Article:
What is it like to travel single

Traveling alone: ​​what is so great about a single holiday?

Do you belong to the overwhelming majority of Germans who spend their vacation with a spouse or partner or are even on the go in a larger group, with family or friends? Then you will have probably asked yourself: What do single travelers find so great about traveling alone?

What is so great about wandering lonely through ravines and forests, sitting in a restaurant in silence without company or always having an empty seat next to you in a double beach chair?

The online travel platform Opodo has now surveyed 10,000 travelers from eight countries to shed light on the solo vacation. The main result of the survey: on an international average, only eleven percent travel unaccompanied, with Germans it is twelve percent, with US Americans at least 24 percent, with Portuguese only four percent.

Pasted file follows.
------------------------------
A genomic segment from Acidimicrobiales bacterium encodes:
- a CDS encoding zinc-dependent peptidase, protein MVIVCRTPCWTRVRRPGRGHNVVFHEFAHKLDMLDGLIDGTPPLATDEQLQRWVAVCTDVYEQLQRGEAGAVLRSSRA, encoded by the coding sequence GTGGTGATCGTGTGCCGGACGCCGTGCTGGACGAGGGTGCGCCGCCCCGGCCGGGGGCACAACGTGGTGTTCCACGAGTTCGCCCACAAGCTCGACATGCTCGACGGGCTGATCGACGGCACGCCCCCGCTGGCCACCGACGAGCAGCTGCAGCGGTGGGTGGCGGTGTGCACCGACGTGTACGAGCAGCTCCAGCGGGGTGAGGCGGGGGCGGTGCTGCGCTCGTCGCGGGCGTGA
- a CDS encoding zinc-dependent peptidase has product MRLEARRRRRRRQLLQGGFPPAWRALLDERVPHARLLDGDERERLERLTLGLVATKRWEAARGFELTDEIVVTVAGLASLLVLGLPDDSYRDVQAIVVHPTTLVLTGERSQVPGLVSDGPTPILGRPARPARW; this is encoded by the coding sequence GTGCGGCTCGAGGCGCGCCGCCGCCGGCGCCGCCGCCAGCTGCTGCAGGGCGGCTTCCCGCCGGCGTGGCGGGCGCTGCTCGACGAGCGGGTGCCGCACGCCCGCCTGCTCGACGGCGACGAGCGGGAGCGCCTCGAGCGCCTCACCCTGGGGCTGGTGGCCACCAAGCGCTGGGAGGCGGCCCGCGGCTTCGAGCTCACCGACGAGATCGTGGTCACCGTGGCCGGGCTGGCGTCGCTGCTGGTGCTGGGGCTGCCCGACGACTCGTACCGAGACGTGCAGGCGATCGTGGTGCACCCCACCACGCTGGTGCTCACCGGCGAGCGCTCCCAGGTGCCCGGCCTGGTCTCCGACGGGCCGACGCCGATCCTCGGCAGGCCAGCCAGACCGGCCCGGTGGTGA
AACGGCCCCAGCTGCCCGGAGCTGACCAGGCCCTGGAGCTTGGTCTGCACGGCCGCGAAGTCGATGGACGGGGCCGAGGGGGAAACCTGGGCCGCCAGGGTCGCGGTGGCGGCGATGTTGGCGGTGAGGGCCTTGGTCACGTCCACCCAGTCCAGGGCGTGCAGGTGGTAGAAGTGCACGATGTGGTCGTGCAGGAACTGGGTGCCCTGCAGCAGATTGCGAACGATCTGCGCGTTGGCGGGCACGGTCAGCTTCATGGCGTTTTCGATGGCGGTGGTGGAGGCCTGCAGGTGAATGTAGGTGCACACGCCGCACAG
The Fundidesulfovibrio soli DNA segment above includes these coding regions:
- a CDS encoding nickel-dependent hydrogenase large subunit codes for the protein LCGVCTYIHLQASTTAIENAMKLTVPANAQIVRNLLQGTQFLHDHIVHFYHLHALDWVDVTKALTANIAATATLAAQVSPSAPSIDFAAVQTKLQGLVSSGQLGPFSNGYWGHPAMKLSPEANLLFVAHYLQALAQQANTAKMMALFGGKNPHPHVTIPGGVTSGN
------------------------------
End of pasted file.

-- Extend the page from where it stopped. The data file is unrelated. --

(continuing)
The perfect age for a single vacation

If you take a closer look at the German travel soloists, it is noticeable that older and younger people don't like to go on vacation alone. Only five percent of those over 55 consider an unaccompanied trip to be a good idea, compared with 18 percent of those under the age of 24. According to the survey, the perfect age for a solo trip is 33 years.

Those who have little travel experience shy away from being a loner on vacation, and those who are older and have traveled a lot have evidently long abandoned any romantic notions of traveling alone. In other words: At some point you will be out of old age to indulge in the true joys of solo travel like someone in your mid-thirties.

If you add one and one together, you of course know which joys are meant, which actual intentions are hidden behind the "willingness to experiment", which 15 percent of German solo travelers give as a motive for their single vacation and even 28 percent of Italians, 32 percent of French and 44 percent of Americans.